The Big Bad Wolves ?>

The Big Bad Wolves

There has been a lot of congressional huffing and puffing recently challenging the validity of peer review.  Some members of Congress are taking controversial stands, claiming that certain types of peer-reviewed, scientific research are a waste of taxpayer dollars.

U.S. Rep. Darrell Issa, R-Calif., added an amendment to NIH funding legislation that would defund three specific NIH peer-reviewed grants related to HIV/AIDS research.  Particularly worrisome is that the amendment passed the House.  While Issa’s amendment most likely will be removed in final versions of the bill funding NIH in 2010 (Labor/HHS/education appropriations), it is startling that such an amendment would be approved on the House floor.

In a more nuanced approach, Rep. Joe Barton, R-Texas, has sent a letter to the NIH asking for specific information regarding the grant review of several specific studies involving HIV/AIDS research.  Congressional oversight is important, but given the nature of the press release, this feels more like a witch hunt.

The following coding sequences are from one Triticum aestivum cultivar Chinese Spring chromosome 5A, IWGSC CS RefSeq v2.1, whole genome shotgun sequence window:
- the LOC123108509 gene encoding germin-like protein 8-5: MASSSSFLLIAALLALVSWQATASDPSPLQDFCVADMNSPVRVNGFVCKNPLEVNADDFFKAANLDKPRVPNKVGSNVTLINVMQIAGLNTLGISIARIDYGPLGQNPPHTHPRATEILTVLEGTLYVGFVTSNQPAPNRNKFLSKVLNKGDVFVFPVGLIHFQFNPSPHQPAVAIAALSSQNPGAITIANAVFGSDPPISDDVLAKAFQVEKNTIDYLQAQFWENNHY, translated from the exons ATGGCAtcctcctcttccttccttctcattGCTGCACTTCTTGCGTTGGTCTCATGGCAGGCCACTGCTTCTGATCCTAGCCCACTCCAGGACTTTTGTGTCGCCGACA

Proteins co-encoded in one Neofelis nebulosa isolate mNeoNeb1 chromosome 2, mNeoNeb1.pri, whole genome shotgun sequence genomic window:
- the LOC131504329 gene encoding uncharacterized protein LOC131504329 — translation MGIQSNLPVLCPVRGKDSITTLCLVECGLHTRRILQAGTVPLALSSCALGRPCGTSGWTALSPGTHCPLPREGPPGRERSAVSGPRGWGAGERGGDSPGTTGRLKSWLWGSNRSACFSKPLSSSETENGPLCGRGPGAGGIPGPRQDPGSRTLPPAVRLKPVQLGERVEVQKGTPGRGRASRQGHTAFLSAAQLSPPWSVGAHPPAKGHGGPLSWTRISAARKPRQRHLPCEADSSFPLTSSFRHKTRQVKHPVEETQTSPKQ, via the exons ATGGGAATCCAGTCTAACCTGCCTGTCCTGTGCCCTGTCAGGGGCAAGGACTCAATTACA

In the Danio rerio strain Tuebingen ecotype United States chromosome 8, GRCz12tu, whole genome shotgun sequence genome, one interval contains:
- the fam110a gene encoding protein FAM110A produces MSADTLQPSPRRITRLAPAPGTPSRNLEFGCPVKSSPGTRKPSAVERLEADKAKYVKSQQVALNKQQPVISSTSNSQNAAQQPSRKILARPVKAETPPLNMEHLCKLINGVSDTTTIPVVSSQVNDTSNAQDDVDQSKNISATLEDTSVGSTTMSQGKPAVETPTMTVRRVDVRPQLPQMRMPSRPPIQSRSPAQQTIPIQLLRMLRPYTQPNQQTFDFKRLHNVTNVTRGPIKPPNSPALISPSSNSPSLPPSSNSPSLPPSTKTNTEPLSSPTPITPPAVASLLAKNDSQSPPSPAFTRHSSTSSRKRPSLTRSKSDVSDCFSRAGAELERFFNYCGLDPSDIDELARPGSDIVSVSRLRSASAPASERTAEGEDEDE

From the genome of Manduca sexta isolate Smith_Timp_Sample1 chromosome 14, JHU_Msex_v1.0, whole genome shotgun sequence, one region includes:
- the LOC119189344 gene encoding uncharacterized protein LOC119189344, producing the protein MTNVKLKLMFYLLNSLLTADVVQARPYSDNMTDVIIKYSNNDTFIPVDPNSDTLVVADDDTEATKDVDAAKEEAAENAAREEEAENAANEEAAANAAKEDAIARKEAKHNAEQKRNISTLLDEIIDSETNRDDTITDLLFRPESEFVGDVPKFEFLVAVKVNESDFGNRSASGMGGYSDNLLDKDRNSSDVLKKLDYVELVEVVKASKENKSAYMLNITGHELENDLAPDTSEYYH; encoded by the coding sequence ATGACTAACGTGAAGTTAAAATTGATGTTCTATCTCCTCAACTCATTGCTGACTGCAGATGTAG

Why defund specific grants when you can rid of entire research fields?  To prevent the federal government from “wasting federal research funding,” Sen. Tom Coburn, R-Okla., has introduced an amendment to prohibit the National Science Foundation from funding any political science research.

Not only is this a dangerous idea, but Coburn’s timing was bad.  Days after he introduced his amendment, Dr. Elinor Ostrom, an NSF-funded political scientist since the 1970s, was awarded the Nobel Prize for economics.  Sen. Barbara Mikulski, D-Md., seized on this moment to highlight the importance the NSF’s political science research and its importance to national security.

The support of Mikulski and other research champions has built a house of brick around peer review.  But watch out.  The wolves are just outside, hoping to blow the house down.

2 thoughts on “The Big Bad Wolves

    1. HIV research is an easy target because certain types of human-based studies require research on people at high-risk to contract the disease. But well designed studies like these can have far-reaching implications for the prevention and treatment of HIV in general. Peer-review panels and the scientific community know this and have funded these studies based on their scientific merit.

      While ideologically-driven, political attacks may seem like a good way to score political points with certain special interests, they threaten to undermine the health of America’s scientific enterprise. Let’s leave science to the scientists.

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